A second manner that the prior art uses to accomplish interleaving is to interleave across the low-order bits of the address of the request; For example, using the 4 bank example above, the two least-significant bits of the address would be used to select the bank. Thus, 00 would access Bank 0, 01 would access Bank 1, 10 would access Bank 2, and 11 would access Bank 3. Again, this manner works well for random addresses or addresses with strides of 1, but does not work well for addresses with strides of 2N, e.g. 2 or 4. A stride of 1 will interleave across all four banks. A stride of 2 will result in interleaving across two banks of the 4 bank above example, e.g. addresses of 0, 2, 4, 6, 8, . . . will interleave across the first bank (0, 4, 8 will map to Bank 0), and third bank (2, 6, will map to Bank 2). A stride of 4 will interleave across one bank, e.g. addresses of 0, 4, 8, . . . will interleave across the first bank, Bank 0. The average bandwidth for this manner with the 4 bank example is (B+2/3 B+B+1/3B)/4, which equals 3B/4, and the worst case bandwidth is 1/3B. Note that the average bandwidth is calculated from the four possible stride bandwidths, namely stride of 1 (B), stride of 2 (2B/3), stride of 3 (B), and stride of 4 (1B/3). This manner is further explained in “Fourth Technique for Higher Bandwidth: Avoiding Memory Bank Conflicts”, in Computer Architecture: a Quantitative Approach, 2nd edition, Hennessy & Patterson 1996, Chapter 5 Memory Hierarchy Design, pp. 435-437, which is hereby incorporated herein by reference.
A third manner that the prior art uses to accomplish interleaving is to use a prime number of banks, with each bank having 2X rows and columns. The mapping of addresses to banks is done by calculating address mod banks; that is, the remainder after dividing the address by the number of banks. For example with three banks, 6 mod 3=0, 7 mod 3=1, 8 mod 3=2, and 9 mod 3=0, etc. Thus, strides of 1 or 2 will have sequential accesses directed different banks, but strides of 3 will cause accesses to be directed to the same bank. Note that strides of n behave the same as strides of n mod 3, so for example strides of 4 behave like strides of 4 mod 3=1. Thus, only the bandwidth of strides 1, 2, and 3 need to be calculated to calculate the bandwidth of the three-bank system over all possible strides. The average bandwidth for the prime number manner with a three bank system is (B+B+1B/3)/3=7B/9, with the worst case being 1B/3 for a stride of 3. This manner is further explained in “The Chinese Remainder Theorem and the Prime Memory System”, by Gao, 20th Annual Int'l Symposium on Computer Architecture ISCA '20, San Diego, May 16-19, 1993, which is hereby incorporated herein by reference. A problem with this manner is that memory systems are not available in prime numbers. Memory systems, e.g. SDRAM, are usually only available in banks of 2N. Thus, a system using this manner would not use a portion of memory, e.g. one bank if there are four banks, or three banks if there are 16 banks, since the closest prime to 16 is 13.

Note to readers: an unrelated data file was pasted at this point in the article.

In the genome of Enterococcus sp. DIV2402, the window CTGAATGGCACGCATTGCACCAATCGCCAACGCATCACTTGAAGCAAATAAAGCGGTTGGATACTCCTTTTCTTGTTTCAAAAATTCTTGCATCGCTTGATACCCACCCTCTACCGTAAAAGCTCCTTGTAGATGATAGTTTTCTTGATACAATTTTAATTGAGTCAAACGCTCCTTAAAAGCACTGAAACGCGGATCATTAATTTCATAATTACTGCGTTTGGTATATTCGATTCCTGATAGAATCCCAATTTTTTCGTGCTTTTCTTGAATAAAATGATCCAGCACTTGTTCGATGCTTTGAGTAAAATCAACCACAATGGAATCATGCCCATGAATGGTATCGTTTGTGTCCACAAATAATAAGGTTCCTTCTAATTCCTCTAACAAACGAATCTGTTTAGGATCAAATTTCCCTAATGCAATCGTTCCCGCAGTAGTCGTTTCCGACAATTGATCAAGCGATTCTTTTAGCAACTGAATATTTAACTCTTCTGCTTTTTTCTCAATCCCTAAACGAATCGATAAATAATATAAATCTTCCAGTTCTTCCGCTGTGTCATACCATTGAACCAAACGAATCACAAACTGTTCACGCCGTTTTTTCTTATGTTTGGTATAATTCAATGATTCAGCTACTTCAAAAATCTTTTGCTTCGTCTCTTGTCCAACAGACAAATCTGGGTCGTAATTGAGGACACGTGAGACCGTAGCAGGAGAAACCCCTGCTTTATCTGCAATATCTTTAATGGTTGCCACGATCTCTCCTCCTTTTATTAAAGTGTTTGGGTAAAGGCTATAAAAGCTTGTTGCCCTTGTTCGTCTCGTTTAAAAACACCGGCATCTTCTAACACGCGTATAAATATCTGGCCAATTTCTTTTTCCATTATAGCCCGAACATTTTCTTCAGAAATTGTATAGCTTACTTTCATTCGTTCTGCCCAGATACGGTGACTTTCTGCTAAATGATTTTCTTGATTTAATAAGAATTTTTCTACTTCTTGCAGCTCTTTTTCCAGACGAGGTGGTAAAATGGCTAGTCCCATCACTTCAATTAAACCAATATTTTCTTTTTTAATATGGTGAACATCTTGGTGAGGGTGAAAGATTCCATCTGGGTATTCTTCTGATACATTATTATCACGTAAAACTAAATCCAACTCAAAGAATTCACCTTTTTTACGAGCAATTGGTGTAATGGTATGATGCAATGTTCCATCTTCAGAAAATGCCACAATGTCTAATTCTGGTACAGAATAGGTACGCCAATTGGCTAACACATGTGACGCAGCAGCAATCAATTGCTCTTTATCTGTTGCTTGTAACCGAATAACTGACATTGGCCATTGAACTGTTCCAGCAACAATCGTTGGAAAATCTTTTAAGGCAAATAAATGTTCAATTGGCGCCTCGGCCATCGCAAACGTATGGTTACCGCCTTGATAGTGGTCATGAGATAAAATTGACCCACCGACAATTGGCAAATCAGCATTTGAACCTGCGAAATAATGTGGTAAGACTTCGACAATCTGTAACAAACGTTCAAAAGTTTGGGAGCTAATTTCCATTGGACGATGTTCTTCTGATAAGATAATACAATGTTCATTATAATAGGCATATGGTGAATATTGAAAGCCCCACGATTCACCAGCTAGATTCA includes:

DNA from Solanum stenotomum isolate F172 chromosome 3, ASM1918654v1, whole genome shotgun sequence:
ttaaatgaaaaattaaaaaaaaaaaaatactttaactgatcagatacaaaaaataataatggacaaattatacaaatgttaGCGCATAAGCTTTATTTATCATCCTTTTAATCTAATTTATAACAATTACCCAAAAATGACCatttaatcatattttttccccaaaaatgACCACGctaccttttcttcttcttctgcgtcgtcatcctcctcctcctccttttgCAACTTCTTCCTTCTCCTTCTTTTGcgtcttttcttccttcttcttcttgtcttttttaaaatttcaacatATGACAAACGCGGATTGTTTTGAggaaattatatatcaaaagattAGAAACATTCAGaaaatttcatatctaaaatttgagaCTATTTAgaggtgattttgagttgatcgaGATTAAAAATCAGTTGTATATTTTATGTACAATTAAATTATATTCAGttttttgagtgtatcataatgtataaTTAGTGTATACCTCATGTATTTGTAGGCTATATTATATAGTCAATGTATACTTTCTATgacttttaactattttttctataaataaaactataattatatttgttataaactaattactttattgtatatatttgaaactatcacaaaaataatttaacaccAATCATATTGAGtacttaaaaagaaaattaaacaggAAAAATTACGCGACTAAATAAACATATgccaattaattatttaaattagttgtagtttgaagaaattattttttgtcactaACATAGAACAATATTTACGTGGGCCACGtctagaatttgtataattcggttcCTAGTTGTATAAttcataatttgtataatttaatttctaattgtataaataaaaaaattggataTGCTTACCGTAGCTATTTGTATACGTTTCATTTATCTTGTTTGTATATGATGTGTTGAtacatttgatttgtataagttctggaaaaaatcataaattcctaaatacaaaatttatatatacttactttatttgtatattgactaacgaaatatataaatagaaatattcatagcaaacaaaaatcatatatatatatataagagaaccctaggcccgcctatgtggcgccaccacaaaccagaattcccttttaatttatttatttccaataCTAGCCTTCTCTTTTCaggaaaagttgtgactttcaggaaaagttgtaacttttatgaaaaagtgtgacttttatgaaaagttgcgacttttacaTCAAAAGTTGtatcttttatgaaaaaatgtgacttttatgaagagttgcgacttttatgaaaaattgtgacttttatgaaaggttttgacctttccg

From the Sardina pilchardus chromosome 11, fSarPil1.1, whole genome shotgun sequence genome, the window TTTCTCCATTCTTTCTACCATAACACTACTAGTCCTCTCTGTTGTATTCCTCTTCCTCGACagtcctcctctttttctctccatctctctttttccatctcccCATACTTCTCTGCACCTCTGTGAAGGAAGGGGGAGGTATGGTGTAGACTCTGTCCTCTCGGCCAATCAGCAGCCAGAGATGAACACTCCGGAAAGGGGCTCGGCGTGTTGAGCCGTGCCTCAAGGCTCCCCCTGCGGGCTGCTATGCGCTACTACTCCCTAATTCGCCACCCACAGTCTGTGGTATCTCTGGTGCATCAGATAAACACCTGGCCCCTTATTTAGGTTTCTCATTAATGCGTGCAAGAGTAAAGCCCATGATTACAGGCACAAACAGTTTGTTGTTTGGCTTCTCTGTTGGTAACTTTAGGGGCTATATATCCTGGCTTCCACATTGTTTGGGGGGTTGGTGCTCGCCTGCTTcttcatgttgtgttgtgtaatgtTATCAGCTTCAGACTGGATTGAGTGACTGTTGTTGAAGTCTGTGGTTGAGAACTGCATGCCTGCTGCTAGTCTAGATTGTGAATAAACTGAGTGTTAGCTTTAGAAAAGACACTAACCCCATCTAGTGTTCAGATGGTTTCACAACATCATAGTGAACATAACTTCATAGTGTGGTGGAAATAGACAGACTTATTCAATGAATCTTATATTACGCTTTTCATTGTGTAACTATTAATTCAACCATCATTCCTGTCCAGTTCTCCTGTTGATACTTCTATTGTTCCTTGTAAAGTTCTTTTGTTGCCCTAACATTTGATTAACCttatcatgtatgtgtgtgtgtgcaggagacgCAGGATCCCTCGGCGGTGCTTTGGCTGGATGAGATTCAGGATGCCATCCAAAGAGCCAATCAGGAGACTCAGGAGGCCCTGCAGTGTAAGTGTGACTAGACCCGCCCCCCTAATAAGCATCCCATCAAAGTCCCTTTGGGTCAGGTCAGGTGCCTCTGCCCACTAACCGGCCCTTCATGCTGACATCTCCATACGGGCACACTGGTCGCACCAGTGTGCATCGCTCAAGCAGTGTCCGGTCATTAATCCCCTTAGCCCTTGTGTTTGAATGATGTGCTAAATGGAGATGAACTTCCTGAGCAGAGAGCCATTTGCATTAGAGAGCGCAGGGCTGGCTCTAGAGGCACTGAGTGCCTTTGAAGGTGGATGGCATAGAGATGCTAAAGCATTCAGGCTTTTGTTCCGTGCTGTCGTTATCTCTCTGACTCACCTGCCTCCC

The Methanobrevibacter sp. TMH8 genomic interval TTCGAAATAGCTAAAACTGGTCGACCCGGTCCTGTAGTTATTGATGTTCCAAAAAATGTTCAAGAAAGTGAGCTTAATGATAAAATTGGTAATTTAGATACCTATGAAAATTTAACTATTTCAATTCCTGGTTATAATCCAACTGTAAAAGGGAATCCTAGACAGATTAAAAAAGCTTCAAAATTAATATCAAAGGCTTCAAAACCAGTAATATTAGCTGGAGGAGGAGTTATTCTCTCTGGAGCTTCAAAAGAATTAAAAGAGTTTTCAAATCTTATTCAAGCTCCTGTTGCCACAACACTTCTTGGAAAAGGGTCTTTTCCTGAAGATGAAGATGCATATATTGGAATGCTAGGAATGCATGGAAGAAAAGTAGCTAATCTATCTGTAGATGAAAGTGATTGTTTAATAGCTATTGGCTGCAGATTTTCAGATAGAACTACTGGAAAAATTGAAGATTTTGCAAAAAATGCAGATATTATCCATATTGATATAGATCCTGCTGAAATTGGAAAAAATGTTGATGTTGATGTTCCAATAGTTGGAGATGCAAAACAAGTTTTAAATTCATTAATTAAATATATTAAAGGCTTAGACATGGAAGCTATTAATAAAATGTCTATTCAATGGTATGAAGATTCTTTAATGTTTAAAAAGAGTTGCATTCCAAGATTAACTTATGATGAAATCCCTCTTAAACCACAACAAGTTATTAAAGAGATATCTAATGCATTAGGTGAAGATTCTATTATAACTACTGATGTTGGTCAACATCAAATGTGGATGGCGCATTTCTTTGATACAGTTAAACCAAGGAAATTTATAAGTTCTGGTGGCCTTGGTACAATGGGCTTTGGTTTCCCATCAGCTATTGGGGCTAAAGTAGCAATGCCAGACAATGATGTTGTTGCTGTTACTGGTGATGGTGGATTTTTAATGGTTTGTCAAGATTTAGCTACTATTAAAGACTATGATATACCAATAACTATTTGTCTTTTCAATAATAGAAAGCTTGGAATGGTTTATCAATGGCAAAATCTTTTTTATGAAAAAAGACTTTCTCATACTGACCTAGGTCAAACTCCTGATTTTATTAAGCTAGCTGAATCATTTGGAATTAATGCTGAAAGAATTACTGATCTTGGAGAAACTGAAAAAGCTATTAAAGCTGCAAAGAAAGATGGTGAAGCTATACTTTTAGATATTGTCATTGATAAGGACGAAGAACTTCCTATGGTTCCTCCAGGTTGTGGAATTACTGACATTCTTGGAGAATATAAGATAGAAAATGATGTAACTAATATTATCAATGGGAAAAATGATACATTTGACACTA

- BRIEF SUMMARY OF THE INVENTION
Note that the above discussion of bandwidth is for a maximum bandwidth that can be achieved for a continuous stream of memory access requests at a constant stride. Actual realized bandwidths would typically be less than the maximum bandwidth because actual memory access patterns are typically more complex than a continuous, constant stride, e.g. different strides for different lengths of time or even no strides.